A recall can save your dog's life. It can stop her from running in front of a car, or from chasing an animal into the woods. It can call your dog away from a tempting but dangerous delicacy she has just discovered.
Getting the behavior
Teaching a recall is easy—just reinforce your dog for coming to you! Start by kneeling a few feet away and making happy noises. Click when the pup takes her first step toward you and give her a yummy treat when she gets to you. Run a few feet away and repeat the process. Make it a fun game! When she's coming to you reliably, start using your cue. Add distance and distractions to the recall just as you would for a sit or other behavior. Calling a young puppy from across the yard when she is exploring a new, interesting scent is setting yourself and your pup up to fail. Walk to within a few feet, kneel down, and call her from there—and make sure to reinforce her for abandoning the distraction with something even better.
Success comes from repetition. Don't increase your distance or distractions until your dog responds immediately and enthusiastically to the recall cue. While you're training, remember to give a super-good reinforcement every time you call your dog.
The collar grab
When you call your dog, take hold of her collar before you deliver the reinforcer—and do that every single time. It does you no good to have a recall if you can't then catch your dog. Dogs have been killed because they avoided their owners' hands and, at the last moment, bolted into the street. Having someone reach out to grab and restrain you is startling at best. Associate reaching and grabbing with good things by feeding a yummy treat once you have a hand on your pet's collar.
Exercises for excellence
Try these recall games to help teach your pet recalls are fun and rewarding:
- When your dog is several feet away, say her name and give your recall cue. Then begin running backwards away from the dog. Click when she starts toward you and reward her when she catches up. This exercise engages the dog's natural desire to chase.
- While you're training, remember to give a super-good reinforcement every time you call your dog.
- Ask one or more friends or family members to help. Stand eight or ten feet apart, facing each other (or make a circle, if you have more than two people). Have one person call the dog. Click as soon as she starts toward the person, and have the person give a treat. Then have the next person call her. Repeat, gradually increasing the distance between people.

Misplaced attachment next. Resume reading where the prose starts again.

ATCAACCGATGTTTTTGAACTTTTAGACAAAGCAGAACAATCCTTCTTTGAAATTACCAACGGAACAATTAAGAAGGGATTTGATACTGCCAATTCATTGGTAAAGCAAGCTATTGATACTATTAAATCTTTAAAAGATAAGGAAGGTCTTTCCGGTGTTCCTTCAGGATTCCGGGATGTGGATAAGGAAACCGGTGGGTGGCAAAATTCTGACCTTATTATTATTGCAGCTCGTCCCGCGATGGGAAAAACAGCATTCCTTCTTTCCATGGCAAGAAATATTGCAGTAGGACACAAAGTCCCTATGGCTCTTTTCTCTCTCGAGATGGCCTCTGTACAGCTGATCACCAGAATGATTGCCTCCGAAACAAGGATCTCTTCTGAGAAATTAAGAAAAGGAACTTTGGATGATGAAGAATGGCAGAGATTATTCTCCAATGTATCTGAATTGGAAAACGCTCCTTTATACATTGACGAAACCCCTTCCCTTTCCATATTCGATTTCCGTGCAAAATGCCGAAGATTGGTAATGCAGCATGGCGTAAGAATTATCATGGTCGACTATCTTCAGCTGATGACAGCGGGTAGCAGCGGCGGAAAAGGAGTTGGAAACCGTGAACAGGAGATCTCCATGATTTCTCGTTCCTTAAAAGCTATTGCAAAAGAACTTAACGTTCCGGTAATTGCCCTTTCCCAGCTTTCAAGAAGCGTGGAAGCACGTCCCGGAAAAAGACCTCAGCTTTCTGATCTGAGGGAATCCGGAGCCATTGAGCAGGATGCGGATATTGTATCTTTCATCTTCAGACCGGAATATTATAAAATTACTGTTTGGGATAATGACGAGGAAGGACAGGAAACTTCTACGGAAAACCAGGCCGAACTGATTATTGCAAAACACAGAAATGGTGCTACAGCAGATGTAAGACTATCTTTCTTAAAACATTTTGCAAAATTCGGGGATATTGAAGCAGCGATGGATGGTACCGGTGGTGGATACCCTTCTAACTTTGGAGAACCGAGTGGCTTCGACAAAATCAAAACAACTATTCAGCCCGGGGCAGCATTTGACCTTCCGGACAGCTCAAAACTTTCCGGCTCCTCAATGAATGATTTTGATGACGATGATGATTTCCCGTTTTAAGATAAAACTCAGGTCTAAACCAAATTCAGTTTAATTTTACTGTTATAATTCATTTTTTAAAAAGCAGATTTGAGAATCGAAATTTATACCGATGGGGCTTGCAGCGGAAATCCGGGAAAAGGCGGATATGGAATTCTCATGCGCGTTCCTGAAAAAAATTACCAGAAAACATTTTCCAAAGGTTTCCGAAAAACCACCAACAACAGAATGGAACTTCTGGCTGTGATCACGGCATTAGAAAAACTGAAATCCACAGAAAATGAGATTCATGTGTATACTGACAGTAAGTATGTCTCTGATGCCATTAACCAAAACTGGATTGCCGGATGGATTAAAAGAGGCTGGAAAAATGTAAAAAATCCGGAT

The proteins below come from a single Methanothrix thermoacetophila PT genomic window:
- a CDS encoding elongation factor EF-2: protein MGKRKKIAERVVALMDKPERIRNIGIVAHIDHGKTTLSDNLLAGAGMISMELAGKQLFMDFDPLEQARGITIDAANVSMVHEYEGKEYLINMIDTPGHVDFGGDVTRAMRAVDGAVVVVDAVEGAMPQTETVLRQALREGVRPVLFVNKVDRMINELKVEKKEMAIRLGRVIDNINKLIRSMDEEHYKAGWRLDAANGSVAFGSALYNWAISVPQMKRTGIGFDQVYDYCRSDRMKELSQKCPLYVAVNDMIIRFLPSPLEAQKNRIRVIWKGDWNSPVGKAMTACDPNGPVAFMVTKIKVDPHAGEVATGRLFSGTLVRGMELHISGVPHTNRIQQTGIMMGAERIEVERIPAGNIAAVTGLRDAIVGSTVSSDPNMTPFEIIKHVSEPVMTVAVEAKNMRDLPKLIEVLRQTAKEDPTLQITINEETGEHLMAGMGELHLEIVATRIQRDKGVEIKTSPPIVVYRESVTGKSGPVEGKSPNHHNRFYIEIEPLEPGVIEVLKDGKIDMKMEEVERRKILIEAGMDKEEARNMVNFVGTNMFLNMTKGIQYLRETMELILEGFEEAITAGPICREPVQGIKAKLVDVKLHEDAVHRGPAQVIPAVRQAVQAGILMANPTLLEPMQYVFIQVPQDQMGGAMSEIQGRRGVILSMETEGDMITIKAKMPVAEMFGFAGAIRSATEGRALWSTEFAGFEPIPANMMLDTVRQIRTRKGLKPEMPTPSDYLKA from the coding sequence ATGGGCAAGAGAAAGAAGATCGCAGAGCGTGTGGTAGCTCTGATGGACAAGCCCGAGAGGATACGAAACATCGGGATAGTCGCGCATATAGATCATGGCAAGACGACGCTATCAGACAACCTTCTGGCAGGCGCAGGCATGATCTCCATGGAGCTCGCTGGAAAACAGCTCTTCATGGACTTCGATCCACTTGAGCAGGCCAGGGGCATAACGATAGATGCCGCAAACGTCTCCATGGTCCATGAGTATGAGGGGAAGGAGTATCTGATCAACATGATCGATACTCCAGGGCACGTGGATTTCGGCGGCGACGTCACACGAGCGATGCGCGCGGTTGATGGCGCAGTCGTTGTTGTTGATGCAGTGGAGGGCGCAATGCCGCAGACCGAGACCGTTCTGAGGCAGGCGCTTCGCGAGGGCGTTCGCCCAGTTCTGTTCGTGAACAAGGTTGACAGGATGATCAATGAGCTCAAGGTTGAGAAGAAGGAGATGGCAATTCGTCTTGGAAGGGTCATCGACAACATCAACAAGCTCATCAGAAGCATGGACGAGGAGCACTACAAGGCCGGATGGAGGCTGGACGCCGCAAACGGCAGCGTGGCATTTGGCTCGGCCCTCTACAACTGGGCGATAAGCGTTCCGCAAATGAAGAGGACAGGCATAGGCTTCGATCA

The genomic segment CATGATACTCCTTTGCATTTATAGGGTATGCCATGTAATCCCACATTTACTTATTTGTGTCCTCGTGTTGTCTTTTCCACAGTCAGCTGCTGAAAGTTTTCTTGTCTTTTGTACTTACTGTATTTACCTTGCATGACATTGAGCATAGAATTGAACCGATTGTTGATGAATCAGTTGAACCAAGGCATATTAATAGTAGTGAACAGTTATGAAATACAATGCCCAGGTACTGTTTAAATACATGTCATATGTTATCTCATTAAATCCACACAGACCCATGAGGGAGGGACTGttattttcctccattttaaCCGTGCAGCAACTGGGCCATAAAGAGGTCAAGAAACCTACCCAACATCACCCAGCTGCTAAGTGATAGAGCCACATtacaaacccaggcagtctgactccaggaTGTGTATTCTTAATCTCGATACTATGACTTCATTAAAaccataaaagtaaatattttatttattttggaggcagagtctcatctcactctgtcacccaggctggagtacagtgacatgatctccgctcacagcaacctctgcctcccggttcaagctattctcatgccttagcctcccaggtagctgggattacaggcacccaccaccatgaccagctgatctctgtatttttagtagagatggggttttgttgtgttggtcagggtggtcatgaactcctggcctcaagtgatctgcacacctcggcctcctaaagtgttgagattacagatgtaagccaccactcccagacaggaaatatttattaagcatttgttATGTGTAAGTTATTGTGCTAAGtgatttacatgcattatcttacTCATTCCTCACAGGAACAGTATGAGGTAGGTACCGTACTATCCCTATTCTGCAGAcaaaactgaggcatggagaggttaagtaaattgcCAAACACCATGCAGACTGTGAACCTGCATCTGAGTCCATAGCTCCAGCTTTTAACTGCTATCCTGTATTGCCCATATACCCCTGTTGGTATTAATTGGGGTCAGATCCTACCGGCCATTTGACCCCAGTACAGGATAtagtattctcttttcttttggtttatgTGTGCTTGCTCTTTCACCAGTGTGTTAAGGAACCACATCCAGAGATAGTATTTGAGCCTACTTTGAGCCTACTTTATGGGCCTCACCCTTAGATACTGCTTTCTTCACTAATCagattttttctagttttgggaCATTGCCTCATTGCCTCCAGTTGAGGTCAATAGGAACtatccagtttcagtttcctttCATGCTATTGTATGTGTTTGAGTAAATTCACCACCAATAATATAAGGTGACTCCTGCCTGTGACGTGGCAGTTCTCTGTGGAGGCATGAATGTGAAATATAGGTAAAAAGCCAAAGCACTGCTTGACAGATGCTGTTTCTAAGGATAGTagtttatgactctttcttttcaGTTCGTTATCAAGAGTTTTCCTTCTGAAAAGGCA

- Practice recalls in your house. Call your dog from across the room, from another room, from upstairs, from downstairs. Have a friend hold your dog (or ask your dog to stay) for a moment, then play hide-and-seek.
While you're training, remember to give a super-good reinforcement every time you call your dog.
Tips for success
Keep the following tips in mind as you train your recall and incorporate the recall into everyday life:
- Always make recalls rewarding.
- Use the highest value rewards you have.
- If you don't have a reward handy, make a big production of taking your dog to get one. She earned it, and the whole party is a jackpot.
- Practice calling your dog away from something she wants, give her a high-value reward, and then let her go back to what she was doing. Practice that a lot.
- Do lots and lots of short-distance recalls. You'll get more reps and build a habit faster. Grab your dog's collar before you give the reward every time. Again, a recall is no good if you can't catch your dog.
Why is cueing slightly different when training "come?" Read a Q&A on structuring the cue.
Call your dog one time. If she doesn't respond, go and get her (except during training, when a non-response is considered an error and dealt with through extinction). Don't call your dog when she isn't going to respond. Yelling "Missy, come!" over and over as she runs around ignoring you only weakens your cue. Practice your recall in distracting situations, increasing the level of distractions gradually.
Finally, don't take recalls for granted. Remember, your dog's life could depend on the reliability of her response. This means never, ever punish a recall:
- Don't call your dog and then do something she doesn't like, such as crating or confining her and then leaving her alone.
- If your dog is doing something you don't want her to do, don't call her and scold her—or even call her and ignore her. If you call her, reinforce her for coming.
- If your dog is doing something she enjoys, don't call her away without rewarding her. Balance the times when fun ends with several "practice" recalls after which she is allowed to go back to what she was doing.